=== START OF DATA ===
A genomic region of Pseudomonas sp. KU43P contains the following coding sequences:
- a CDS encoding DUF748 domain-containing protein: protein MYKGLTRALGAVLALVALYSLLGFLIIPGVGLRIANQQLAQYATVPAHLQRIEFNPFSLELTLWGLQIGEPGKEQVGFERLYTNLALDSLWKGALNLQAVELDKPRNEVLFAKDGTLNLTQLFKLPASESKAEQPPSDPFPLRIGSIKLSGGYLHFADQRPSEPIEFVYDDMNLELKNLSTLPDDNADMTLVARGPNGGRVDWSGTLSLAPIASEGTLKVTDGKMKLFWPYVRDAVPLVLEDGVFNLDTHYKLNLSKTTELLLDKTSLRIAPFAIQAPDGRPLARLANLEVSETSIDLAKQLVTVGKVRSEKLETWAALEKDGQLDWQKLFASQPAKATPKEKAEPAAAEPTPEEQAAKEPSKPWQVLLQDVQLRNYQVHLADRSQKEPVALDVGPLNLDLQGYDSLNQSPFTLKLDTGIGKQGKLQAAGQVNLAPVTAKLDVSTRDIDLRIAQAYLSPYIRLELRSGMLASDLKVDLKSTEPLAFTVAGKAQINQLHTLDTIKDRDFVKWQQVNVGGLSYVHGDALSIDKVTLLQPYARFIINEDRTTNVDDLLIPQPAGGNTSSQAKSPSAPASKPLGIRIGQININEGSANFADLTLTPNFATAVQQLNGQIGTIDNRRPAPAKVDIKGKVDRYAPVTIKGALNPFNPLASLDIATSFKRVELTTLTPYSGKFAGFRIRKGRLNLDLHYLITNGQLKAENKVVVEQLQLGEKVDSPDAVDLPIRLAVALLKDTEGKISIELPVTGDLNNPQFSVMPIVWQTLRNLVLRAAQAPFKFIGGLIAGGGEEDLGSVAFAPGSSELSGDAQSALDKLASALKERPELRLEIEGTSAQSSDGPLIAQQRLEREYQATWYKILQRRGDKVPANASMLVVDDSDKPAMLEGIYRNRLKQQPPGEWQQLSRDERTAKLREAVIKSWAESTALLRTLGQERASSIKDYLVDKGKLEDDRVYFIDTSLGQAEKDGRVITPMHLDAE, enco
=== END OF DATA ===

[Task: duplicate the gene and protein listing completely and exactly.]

A genomic region of Pseudomonas sp. KU43P contains the following coding sequences:
- a CDS encoding DUF748 domain-containing protein: protein MYKGLTRALGAVLALVALYSLLGFLIIPGVGLRIANQQLAQYATVPAHLQRIEFNPFSLELTLWGLQIGEPGKEQVGFERLYTNLALDSLWKGALNLQAVELDKPRNEVLFAKDGTLNLTQLFKLPASESKAEQPPSDPFPLRIGSIKLSGGYLHFADQRPSEPIEFVYDDMNLELKNLSTLPDDNADMTLVARGPNGGRVDWSGTLSLAPIASEGTLKVTDGKMKLFWPYVRDAVPLVLEDGVFNLDTHYKLNLSKTTELLLDKTSLRIAPFAIQAPDGRPLARLANLEVSETSIDLAKQLVTVGKVRSEKLETWAALEKDGQLDWQKLFASQPAKATPKEKAEPAAAEPTPEEQAAKEPSKPWQVLLQDVQLRNYQVHLADRSQKEPVALDVGPLNLDLQGYDSLNQSPFTLKLDTGIGKQGKLQAAGQVNLAPVTAKLDVSTRDIDLRIAQAYLSPYIRLELRSGMLASDLKVDLKSTEPLAFTVAGKAQINQLHTLDTIKDRDFVKWQQVNVGGLSYVHGDALSIDKVTLLQPYARFIINEDRTTNVDDLLIPQPAGGNTSSQAKSPSAPASKPLGIRIGQININEGSANFADLTLTPNFATAVQQLNGQIGTIDNRRPAPAKVDIKGKVDRYAPVTIKGALNPFNPLASLDIATSFKRVELTTLTPYSGKFAGFRIRKGRLNLDLHYLITNGQLKAENKVVVEQLQLGEKVDSPDAVDLPIRLAVALLKDTEGKISIELPVTGDLNNPQFSVMPIVWQTLRNLVLRAAQAPFKFIGGLIAGGGEEDLGSVAFAPGSSELSGDAQSALDKLASALKERPELRLEIEGTSAQSSDGPLIAQQRLEREYQATWYKILQRRGDKVPANASMLVVDDSDKPAMLEGIYRNRLKQQPPGEWQQLSRDERTAKLREAVIKSWAESTALLRTLGQERASSIKDYLVDKGKLEDDRVYFIDTSLGQAEKDGRVITPMHLDAE, enco